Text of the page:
Abusive behaviour towards anybody is of course unacceptable.
And when one thinks of a senior citizen suffering from abuse, it’s simply unimaginable.
But it happens and probably more frequently then most people would think.
According to Alberta Seniors and Housing, elder abuse is any action or inaction that jeopardizes the health or well-being of any older adult. “Elder abuse can take several forms including financial, emotional, physical, sexual, neglect and medication.
“Often more than one type of abuse occurs at the same time. The two most frequently identified and reported types of elder abuse in Canada are financial and emotional.”
Tragically, such things as shame or guilt may stop a senior from revealing their abuse, according to the province.
“Sometimes victims simply do not have the capacity to report it. Whether a victim is unable or unwilling, some of the barriers to revealing elder abuse include: fear; love for the abuser; lack of understanding or impairment; being unaware of resource options; or acceptance of abuse or neglect as normal behaviour.”
Thankfully, there will soon be a place of refuge for local seniors who find themselves in abusive situations.
The Senior Elder Abuse Program – an initiative spearheaded by the Golden Circle and supported by Family Services, Women’s Outreach and the Office of the Public Guardian and Trustee – will be opening an elder abuse shelter in Red Deer.
The new shelter will allow victims of elder abuse in Central Alberta to remain in the community and not have to travel to Edmonton and Calgary, while still being protected.
Golden Circle Executive Director Monica Morrison is thankful for the outpouring of support from the community that allowed this shelter to become reality.
“We were fortunate enough to be able to connect with a corporate sponsor who was really interested in addressing this need,” she said. “Red Deer and Central Alberta did not have an elder abuse shelter; you either had to go to Edmonton or Calgary. This is something we always wanted to have in our community and Royal LePage heard about that need.”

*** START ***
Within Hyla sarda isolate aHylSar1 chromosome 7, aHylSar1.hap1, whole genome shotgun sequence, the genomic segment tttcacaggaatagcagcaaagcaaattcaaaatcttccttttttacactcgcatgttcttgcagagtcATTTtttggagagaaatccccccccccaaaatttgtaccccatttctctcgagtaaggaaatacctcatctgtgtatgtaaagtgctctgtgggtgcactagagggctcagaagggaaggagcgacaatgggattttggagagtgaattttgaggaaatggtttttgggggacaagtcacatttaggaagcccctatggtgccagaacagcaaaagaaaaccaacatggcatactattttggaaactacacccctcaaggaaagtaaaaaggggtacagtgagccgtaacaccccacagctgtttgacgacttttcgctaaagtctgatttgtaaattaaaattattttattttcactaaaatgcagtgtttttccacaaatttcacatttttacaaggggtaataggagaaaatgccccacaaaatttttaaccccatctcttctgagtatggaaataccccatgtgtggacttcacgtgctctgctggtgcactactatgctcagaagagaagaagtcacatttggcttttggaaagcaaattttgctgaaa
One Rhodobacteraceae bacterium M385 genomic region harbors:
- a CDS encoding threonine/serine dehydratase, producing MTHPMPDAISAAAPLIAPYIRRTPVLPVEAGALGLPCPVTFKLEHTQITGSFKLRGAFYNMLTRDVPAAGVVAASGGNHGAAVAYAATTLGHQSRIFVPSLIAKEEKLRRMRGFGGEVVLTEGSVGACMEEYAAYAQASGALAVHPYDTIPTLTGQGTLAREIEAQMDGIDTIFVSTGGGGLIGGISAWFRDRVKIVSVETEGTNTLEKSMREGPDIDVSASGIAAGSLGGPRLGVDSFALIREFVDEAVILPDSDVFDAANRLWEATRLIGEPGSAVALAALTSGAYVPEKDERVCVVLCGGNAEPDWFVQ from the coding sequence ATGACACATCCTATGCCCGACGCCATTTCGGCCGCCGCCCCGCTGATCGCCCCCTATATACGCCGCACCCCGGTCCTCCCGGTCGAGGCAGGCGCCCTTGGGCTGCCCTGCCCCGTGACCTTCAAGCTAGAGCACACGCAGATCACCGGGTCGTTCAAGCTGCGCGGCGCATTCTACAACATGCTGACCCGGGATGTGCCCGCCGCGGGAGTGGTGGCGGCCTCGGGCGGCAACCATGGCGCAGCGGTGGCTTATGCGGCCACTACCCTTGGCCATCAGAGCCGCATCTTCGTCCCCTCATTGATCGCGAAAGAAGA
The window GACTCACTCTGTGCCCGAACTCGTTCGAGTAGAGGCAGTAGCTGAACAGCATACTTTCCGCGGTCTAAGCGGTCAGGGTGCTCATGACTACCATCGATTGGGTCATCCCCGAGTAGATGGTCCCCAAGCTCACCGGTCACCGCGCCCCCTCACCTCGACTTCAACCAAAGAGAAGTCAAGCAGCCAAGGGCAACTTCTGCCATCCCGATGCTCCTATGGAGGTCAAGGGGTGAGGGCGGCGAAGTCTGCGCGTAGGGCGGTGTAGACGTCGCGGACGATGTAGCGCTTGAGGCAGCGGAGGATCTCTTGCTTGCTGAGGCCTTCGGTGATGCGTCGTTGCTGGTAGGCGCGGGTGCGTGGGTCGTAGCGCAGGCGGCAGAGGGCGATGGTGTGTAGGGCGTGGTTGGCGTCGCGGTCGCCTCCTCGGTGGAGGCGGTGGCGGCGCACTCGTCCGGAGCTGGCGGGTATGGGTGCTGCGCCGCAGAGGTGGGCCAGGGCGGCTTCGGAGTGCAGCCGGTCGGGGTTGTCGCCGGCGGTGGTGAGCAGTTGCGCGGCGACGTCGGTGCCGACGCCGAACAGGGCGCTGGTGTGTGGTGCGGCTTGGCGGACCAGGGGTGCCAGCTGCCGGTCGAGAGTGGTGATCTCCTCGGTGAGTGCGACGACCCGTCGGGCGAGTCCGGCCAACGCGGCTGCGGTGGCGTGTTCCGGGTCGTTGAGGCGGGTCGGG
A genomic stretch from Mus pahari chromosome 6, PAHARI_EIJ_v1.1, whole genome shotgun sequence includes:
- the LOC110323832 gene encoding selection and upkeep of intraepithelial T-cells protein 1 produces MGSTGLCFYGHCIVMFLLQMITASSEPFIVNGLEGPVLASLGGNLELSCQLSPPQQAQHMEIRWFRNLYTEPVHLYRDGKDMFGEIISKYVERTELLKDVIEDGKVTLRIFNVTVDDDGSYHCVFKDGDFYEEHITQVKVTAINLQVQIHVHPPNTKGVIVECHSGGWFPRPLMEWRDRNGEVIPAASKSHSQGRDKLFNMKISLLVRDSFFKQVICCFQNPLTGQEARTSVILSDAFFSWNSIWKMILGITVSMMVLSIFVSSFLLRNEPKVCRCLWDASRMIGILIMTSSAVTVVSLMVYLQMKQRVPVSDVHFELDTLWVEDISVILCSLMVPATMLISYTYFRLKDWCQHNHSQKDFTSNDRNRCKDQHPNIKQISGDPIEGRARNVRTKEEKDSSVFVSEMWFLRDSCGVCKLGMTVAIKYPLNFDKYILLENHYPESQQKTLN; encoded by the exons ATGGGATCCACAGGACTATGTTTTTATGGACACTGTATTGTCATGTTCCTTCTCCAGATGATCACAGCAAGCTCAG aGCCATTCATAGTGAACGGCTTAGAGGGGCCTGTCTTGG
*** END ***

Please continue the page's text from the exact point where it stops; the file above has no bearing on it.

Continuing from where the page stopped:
Clearly, it’s that much more troubling that victims would have to travel from their homes to escape abuse – finding themselves in an unfamiliar setting which could in itself be troubling and even disorienting.
Like other types of family violence, the dynamics of elder abuse are complex.
According to Alberta Seniors and Housing, risk factors for abuse include a history of spousal abuse; family dynamics; isolation; troubled relatives, friends or neighbours; inability to cope with long-term caregiving; institutional conditions; ageism and lack of knowledge about the aging process; society’s acceptance of violence and health and mobility issues.
Common signs of elder abuse include confusion; depression or anxiety; unexplained injuries; changes in hygiene; seeming to be fearful around certain people and fear or worry when talking about money.
In Red Deer, the program will provide multiple avenues of support for victims, officials have explained, such as counselling provided by Family Services and protection order information and support coming from Women’s Outreach.
In the meantime, it’s up to members of the public to help stop elder abuse by recognizing it in their own community, and reporting it.
Many seniors are strong, resilient and active people living life to the full with loving families and they have no reason to live in fear whatsoever.
But there are others who are vulnerable, alone and sometimes victimized – even by those they love.
As a community, we need to be more vigilant in helping to bring this issue increasingly to the surface. Thankfully, the Senior Elder Abuse Program is absolutely a huge step in that direction.